'Twas a few days before Christmas, and all through the house, not a creature was stirring, except for a mouse -- the computer mouse, that is. Consumers have spent the holiday shopping season buying gifts for stockings hung by the chimney with care, and according to many retail experts, they're doing an increasing amount of that buying online.
A mid-September Gallup Panel survey* asked respondents about their shopping habits and preferences, including where they purchase goods and how much money they spent at those retailers. While respondents are more likely to say they purchased goods from general merchandise stores, discount retailers, drug stores, and department stores, the percentage who purchased items online is higher than the percentage who purchased items at electronics stores or specialty apparel retailers. About 3 in 10 panelists say they purchased merchandise online or from an Internet-based retailer in the last 30 days.
Respondents' likelihood to say they have made online purchases increases with their reported household income. Panelists whose annual household incomes are $100,000 or more are more likely to say they've made online purchases than panelists with annual incomes of $35,000 or less, 48% to 16%, respectively. That income gap likely stems from lower-income households being less likely to own a computer, and therefore, less likely to be able to shop online.
How wide are panelists opening their virtual wallets when shopping online? Gallup asked panelists how much they spent during their most recent shopping trip to a variety of retailers.
There aren't big differences in the average amount of money online shoppers say they spent ($130) during their last visit and the average amount shoppers at electronics stores say they spent there ($166) and specialty apparel shoppers spent at specialty apparel retailers ($123). There is also little difference between the average dollars online shoppers spent and department store shoppers spent ($121) in the last month, even though respondents are more likely to say they've made purchases at department stores than online.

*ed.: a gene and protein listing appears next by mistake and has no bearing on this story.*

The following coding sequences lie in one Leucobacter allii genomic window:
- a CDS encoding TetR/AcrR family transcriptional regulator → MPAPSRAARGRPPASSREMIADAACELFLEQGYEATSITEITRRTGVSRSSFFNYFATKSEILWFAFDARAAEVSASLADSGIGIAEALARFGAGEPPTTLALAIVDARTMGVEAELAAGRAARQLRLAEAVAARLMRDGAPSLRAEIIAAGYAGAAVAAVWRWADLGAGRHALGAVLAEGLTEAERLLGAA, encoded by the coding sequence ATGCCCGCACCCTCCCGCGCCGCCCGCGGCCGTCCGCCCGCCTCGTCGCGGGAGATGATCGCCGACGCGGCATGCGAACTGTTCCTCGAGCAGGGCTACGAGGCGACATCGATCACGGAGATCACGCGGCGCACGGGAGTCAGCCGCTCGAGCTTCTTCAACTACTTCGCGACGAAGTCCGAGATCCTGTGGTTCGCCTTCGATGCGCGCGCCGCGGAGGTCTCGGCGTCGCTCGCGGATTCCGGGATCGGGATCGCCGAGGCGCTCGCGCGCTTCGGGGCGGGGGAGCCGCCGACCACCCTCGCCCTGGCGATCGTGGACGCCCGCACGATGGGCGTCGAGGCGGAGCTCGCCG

On average, online shoppers report a higher bill for their last visit than do general merchandise shoppers ($94 average) or discount store shoppers ($63 average).
Gallup retail industry expert Kurt Deneen says part of the reason people are spending more online is that they are buying bigger-ticket items. "Consumers are growing more comfortable making bigger-ticket purchases online," Deneen says. "As more products become available, it is convenient to make the purchase online; there's no hassle on price, and no need to fight crowds or deal with getting the product home."
It may also have something to do with who is doing the buying online. Panelists with higher incomes are the most likely to say they made purchases online; so online shoppers, presumably, can afford to spend more.
In or On?
Gallup also asked panelists how much they agree or disagree with the following statement: "I prefer to purchase inside the store, rather than online or by catalog." Fifty-one percent of respondents strongly agree.
"The current trends in shopping, especially in certain age groups, clearly show that browsing -- more than buying -- often occurs online," says Deneen. "Online sites can often be viewed as yesterday's catalogs, but with very modern bells and whistles. Consumers browse the catalog, but often make purchases in the store."
Household income seems to play a role in respondent preference to shop online. Panelists in lower-income households are more likely than those in higher-income households to strongly agree they prefer to purchase inside stores.
There is a strong and growing relationship between retailers' online and in-store presence, regardless of what kinds of goods they sell. "Consumer electronics customers often start their shopping in stores, to experience the product, and then they compare prices and perhaps make a purchase online," says Deneen. "The challenge for retailers is to capture that customer within all of their channels."
*These results are based on interviews with a sample of 1,043 adults in the Gallup Panel survey of households, conducted Sept. 10 to Sept. 22, 2005. For results based on this sample, one can say with 95% confidence that the maximum error attributable to sampling and other random effects is ±3 percentage points. In addition to sampling error, question wording and practical difficulties in conducting surveys can introduce error or bias into the findings of public opinion polls.